Adjusted the clutch cable again today, replaced the perch as the mirror thread was damaged and the adjuster was a bit wobbly (pretty sure the bike has been dropped onto its left side previously). Tightened the mid-cable adjuster so there wasn't so much adjustment needed at the handlebar end - at the lever I wound the adjuster out until the lever had no free play, then wound it in 1/2 a turn which left about 10mm free play.

Ride out to the car park where i've been practicing - perfect. Gears selected fine all the way there. Being a bit more positive on the lever now. The clutch bite point has now changed (obviously), and is taking some getting used to. Going all the way through the box, slowing and going 2nd to 1st, working fine.

15 minutes later after arriving - 2nd -> 1st and 1st -> 2nd is doing it again...

12-15 mile ride planned for tomorrow, so will see how it goes! :P 

Edited by sparxooo
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That will be the oil warming up.

Just about every motorcyclist wont bother with all the down changing faf of 2nd to first, even 3 rd to first when coming to a stop. Hell i have gone from top to first sat at the lights before because the change caught me on the hop.

You just ride up to your stopping point and ( ideally while the wheels are still turning a little )  in the last few moments before you stop, just rattle down through the box. It works as well stopped, 1st can sometimes need you to rock slightly, that should illustrate than it can be a troublesome bugger till you get the hang of it.

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  • 3 weeks later...

So, an update on the whole situation.

My dad rode my bike around (used to ride 30+ years ago) and had the same issue. Speaking to a friend he said to take the clutch cover off and check the internals.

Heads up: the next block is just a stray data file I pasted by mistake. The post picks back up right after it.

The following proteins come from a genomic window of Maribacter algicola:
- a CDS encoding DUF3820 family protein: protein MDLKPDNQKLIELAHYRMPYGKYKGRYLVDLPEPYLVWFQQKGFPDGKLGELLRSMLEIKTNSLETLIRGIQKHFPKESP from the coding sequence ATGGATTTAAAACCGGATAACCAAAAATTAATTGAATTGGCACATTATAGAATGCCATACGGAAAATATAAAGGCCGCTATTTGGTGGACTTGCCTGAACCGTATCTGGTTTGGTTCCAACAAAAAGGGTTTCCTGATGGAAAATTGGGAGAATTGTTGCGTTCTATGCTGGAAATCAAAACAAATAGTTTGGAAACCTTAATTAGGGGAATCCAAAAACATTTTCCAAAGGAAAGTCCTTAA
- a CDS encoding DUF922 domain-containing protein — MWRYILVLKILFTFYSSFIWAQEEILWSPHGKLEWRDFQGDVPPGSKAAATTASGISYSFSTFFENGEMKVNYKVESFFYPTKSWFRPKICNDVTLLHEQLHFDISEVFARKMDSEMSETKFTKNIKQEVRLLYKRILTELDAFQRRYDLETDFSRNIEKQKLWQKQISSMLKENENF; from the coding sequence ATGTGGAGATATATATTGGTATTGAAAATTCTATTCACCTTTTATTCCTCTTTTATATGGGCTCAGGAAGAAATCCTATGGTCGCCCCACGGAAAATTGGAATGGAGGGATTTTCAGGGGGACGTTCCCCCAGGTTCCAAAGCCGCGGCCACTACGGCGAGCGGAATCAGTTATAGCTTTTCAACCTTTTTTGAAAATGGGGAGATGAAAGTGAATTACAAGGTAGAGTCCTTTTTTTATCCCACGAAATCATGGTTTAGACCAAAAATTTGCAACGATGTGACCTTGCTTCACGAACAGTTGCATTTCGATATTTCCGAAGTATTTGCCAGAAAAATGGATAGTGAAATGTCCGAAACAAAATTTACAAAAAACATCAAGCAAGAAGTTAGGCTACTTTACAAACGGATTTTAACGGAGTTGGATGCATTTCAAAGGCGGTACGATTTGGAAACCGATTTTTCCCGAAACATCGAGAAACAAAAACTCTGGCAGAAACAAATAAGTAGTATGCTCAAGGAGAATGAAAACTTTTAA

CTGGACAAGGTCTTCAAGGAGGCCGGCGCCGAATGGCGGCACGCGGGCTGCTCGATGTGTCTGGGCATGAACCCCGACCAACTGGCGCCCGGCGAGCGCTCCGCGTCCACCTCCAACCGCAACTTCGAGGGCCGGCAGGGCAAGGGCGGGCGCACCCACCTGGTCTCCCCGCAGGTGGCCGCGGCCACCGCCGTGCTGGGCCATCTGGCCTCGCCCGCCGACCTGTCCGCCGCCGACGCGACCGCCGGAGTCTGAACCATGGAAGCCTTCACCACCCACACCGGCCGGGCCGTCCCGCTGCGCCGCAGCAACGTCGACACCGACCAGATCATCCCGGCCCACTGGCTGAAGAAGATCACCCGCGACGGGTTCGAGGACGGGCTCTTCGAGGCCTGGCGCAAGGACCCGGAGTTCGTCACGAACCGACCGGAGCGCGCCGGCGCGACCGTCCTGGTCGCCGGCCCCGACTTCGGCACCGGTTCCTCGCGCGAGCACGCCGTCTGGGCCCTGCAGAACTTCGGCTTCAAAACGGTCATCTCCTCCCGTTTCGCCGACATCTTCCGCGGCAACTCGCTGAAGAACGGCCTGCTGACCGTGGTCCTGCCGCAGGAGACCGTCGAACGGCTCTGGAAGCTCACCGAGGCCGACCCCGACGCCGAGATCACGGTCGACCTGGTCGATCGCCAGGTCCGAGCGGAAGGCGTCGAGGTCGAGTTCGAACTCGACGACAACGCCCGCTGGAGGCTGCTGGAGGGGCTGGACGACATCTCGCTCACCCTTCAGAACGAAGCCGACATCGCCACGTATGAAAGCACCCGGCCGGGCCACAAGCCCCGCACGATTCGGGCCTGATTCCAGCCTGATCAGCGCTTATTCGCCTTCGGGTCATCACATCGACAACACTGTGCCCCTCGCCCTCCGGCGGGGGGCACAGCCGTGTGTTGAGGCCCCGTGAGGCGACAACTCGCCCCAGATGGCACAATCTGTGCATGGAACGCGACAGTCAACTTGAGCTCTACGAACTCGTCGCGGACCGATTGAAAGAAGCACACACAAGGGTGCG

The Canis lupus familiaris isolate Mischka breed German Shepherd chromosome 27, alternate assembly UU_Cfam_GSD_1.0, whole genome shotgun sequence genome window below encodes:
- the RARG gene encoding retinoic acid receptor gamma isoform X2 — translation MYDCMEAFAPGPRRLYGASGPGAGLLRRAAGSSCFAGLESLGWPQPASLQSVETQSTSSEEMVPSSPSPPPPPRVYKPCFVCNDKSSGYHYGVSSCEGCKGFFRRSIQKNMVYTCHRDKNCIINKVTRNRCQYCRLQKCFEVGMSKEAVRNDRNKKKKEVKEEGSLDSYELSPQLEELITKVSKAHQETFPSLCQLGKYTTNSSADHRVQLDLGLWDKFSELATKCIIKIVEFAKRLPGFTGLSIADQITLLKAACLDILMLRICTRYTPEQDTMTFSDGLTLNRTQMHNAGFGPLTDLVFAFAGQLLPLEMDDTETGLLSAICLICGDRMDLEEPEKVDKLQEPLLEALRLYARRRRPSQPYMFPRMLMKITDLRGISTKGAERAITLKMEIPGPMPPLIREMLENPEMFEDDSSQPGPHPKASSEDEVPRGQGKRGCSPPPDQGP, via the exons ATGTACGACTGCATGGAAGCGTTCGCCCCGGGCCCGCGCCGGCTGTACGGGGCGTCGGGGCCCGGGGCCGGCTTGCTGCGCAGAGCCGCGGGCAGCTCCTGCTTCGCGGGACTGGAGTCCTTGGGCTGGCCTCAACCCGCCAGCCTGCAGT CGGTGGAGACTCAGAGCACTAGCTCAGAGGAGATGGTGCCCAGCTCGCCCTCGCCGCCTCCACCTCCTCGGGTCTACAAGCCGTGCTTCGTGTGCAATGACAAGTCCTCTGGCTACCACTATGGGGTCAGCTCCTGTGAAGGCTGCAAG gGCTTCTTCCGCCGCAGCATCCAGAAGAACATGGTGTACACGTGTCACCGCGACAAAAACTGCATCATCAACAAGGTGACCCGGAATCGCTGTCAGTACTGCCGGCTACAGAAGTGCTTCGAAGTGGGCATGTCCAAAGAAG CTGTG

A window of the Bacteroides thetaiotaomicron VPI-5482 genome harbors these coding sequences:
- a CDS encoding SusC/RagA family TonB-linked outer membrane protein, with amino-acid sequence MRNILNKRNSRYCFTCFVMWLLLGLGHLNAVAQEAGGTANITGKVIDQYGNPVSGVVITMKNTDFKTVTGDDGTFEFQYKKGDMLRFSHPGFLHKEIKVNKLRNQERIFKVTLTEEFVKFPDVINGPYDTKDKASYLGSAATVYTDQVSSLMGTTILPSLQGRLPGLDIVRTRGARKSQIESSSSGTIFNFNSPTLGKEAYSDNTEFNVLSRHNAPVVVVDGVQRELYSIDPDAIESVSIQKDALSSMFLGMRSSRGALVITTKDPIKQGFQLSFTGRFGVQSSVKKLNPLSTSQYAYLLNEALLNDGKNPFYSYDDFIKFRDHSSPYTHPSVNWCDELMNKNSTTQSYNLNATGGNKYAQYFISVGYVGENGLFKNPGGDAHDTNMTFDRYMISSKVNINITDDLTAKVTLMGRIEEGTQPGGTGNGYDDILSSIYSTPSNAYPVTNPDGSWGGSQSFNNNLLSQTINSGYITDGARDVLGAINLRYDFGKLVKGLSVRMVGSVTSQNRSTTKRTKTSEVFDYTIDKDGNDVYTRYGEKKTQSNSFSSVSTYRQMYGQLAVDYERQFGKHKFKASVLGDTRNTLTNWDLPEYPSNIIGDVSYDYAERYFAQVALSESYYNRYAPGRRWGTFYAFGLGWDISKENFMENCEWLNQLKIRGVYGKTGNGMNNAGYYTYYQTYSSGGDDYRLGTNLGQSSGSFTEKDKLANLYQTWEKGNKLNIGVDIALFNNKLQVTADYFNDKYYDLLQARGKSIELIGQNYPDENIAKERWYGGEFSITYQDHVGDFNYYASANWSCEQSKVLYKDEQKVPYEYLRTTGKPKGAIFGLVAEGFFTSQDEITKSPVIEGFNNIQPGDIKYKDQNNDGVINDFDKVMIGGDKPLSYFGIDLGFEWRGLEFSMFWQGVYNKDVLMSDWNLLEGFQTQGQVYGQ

spacer.png

 

My theory is the bike has been dropped onto the gear lever and it's forced it down, forced the pin (right hole) through the bottom of its hole, and also broken the post for the spring - it's then been repaired with weld, but does not hold the pin tight enough. (You can see the scuffs on the bottom of the casing by my oily rag).

As you move the gear lever, the pin moves - just enough - that the gear selector does not return to it's middle position (and as a result, does not then latch onto the gear cammed wheel thing). 

spacer.png

This may be slightly more exaggerated than when the clutch cover is on, as there is a boss on the clutch cover - however the pin doesn't actually touch the boss even without a gasket in place (estimated about 1-2mm between them as stuck a dab of locktite on the end of the pin and put the clutch cover on - didn't mark the cover).

The selector lever also appears slightly bent, with lots of play in all directions in the moving end, and also the little post to the left of the moving end (which looks to force the cammed wheel into the correct position on its return).

Changing gear (turning the cammed wheel by hand) is smooth, no excessive force required at all, and if it does get "stuck" between gears, spinning the output shaft slightly lets the gears drop in (which I believe is normal).